ANDREW ADONIS: 'Norway for now' is nuts
PUBLISHED: 08:00 16 November 2018
Andrew Adonis explains why now is not the time to settle or surrender.
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Suddenly the ‘phoney war’ is over and the battle of our lifetimes has begun. The first and maybe most vital battle is to defeat the idea that we should settle for anything less than a People’s Vote and staying in the EU.
The form that negotiated surrender would take is ‘Norway for now’. This is total nuts concocted by Michael Gove, for whom Brexit is a game of thrones in which, very politely, the rest of us get eviscerated.
From the beginning, Brexit has been a game of slogans. The winners of 2016 were “take back control” and “£350million a week for the NHS”.
As the gruesome process has evolved of trying to give Brexit a workable form, new slogans have replaced the old. They are mostly the names of countries regarded as nice, inoffensive and, if really forced away from Nice and Tuscany, agreeable holiday destinations.
Hence Canada and Norway. ‘Canada’ is the El Dorado of trade deals and co-operation without conflict. But since everyone accepts that the Atlantic takes a while to traverse and we can’t get there in the 130 days before Brexit, how about a safe haven offering the best of all worlds?
Lift the curtain and glimpse, at Gove’s invitation, ‘Norway for now’, the land of in and out, here and now – reached under his wise and inspired leadership, of course.
To paraphrase Gove himself, I think the people in this country have had enough of slogans from politicians who are complete charlatans.
Leave aside that the Norwegians, in their European Economic Area and European Free Trade Association, have declined to entertain the idea of the UK as a bird of passage fouling their nest before migrating to Canada. The actual content of ‘Norway for now’ is nuts.
Norway has two attractive features – close regulatory alignment with the EU and very substantial tariff-free, frictionless trade within the single market. But it is also a full participant in freedom of movement, which is a red line for all Brexiters.
It is not in the customs union, so it can’t be the solution to continuing the borderless border in Ireland in just 130 days. It is also in neither the Common Agricultural Policy nor the Common Fisheries Policy, so these huge areas of activity would also need an entirely different regime to be devised in just 130 days.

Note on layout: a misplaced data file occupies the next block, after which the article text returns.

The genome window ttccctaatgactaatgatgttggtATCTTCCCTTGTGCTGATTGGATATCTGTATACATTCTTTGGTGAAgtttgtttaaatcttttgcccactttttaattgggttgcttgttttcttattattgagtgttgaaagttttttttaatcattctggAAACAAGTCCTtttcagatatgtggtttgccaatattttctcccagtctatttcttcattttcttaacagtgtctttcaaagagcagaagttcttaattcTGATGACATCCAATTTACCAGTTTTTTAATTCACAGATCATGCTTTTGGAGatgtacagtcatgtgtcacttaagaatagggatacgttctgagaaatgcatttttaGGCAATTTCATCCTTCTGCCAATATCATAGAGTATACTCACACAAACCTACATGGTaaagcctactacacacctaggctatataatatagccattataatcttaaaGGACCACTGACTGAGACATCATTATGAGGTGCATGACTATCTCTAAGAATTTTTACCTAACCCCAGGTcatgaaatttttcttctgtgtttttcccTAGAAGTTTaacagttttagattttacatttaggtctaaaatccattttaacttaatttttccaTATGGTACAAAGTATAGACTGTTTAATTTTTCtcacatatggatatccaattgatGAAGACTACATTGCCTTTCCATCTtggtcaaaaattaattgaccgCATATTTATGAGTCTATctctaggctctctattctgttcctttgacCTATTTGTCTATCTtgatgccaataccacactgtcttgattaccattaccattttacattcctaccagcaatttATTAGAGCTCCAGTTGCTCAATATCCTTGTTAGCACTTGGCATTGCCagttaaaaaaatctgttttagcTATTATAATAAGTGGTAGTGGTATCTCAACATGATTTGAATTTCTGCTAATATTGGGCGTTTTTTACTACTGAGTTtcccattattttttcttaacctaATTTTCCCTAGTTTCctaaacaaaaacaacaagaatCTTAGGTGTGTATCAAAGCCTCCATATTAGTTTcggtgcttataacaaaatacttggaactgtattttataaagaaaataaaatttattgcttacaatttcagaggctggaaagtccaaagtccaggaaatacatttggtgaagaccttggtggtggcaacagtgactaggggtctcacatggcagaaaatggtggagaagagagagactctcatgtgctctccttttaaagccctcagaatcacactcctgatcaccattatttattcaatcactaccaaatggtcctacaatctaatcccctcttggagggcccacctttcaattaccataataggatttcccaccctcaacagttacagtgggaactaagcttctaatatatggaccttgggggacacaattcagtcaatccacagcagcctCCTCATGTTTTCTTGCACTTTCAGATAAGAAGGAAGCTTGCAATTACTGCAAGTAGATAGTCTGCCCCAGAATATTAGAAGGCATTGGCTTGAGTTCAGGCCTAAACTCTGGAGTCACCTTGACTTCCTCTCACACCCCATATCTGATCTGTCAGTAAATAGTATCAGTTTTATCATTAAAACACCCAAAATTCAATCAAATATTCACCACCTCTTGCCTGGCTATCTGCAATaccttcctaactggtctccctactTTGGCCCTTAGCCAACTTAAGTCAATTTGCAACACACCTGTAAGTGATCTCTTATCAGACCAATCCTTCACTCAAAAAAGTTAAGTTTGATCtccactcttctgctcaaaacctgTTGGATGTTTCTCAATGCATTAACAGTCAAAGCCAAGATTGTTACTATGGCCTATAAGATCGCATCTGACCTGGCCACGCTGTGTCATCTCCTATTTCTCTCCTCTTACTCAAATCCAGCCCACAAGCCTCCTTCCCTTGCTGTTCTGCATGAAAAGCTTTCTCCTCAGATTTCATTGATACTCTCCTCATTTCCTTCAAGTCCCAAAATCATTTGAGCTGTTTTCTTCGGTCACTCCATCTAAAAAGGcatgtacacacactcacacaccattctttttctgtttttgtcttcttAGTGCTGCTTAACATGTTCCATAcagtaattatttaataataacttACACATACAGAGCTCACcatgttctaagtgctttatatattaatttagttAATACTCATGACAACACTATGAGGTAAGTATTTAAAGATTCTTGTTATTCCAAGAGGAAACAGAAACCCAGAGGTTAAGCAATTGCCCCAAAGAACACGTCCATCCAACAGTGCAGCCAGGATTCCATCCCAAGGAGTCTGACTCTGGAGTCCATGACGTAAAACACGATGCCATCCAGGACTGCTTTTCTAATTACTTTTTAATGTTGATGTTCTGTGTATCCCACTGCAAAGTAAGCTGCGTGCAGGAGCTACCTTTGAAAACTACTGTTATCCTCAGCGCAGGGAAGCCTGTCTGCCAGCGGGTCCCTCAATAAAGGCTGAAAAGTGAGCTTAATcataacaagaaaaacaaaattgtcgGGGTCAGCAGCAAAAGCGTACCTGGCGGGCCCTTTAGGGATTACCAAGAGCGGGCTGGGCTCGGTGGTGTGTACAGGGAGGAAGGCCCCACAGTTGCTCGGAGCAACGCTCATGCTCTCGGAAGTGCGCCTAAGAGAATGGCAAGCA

Norway is also outside the decision-making institutions of the EU, and basically has to do what it is told by Brussels ‘or else’. This is the “vassalage” condemned on all sides, which, never out-sloganed, Jacob Rees-Mogg now likens to actual “slavery”.
‘Ah,’ but the silken Gove intimates, ‘it is only for now’. So what is the meaning of now?
If now is just the next few years, then Norway is in every respect worse than the two-to-three year ‘implementation period’ already agreed by May, since this keeps us in the entire legal structure of the EU – except for membership of the decision-making institutions – without any further negotiations or uncertainty.
The not-so-subtle Gove subtext is that now might be indefinite, and we Remainers should grab it while we can.
This is classic ‘make different promises to different sides and hope they don’t notice’ politics, another feature of Brexit which has reached Nigel Farage’s ‘breaking point’. The Brexiters are being told ‘don’t worry, Norway is just for a few years and then we’re off to Canada’ while the Remainers are tantalised with ‘Norway for ever’.
Obviously both can’t be true. The Brexiters have already rumbled Norway and Remainers need to do so too, without giving Gove the slightest opportunity to launch his invasion of Middle Earth or whatever it is called in Game of Thrones.
The truth is that Norway is unworkable and probably unattainable ‘for now’, and unacceptable and probably unsustainable ‘for ever’. To make Norway the alternative to all the benefits and membership of the EU, as a way of pacifying Brexiters who won’t settle for it anyway, is appeasement of the very worst order.
Don’t go there. Norway’s only purpose is to repeat the role it played so unfortunately in 1940 when its defeat led to Churchill replacing Chamberlain. It is finally clear that appeasement has run its course and that we now have no choice but to stand, fight and win.
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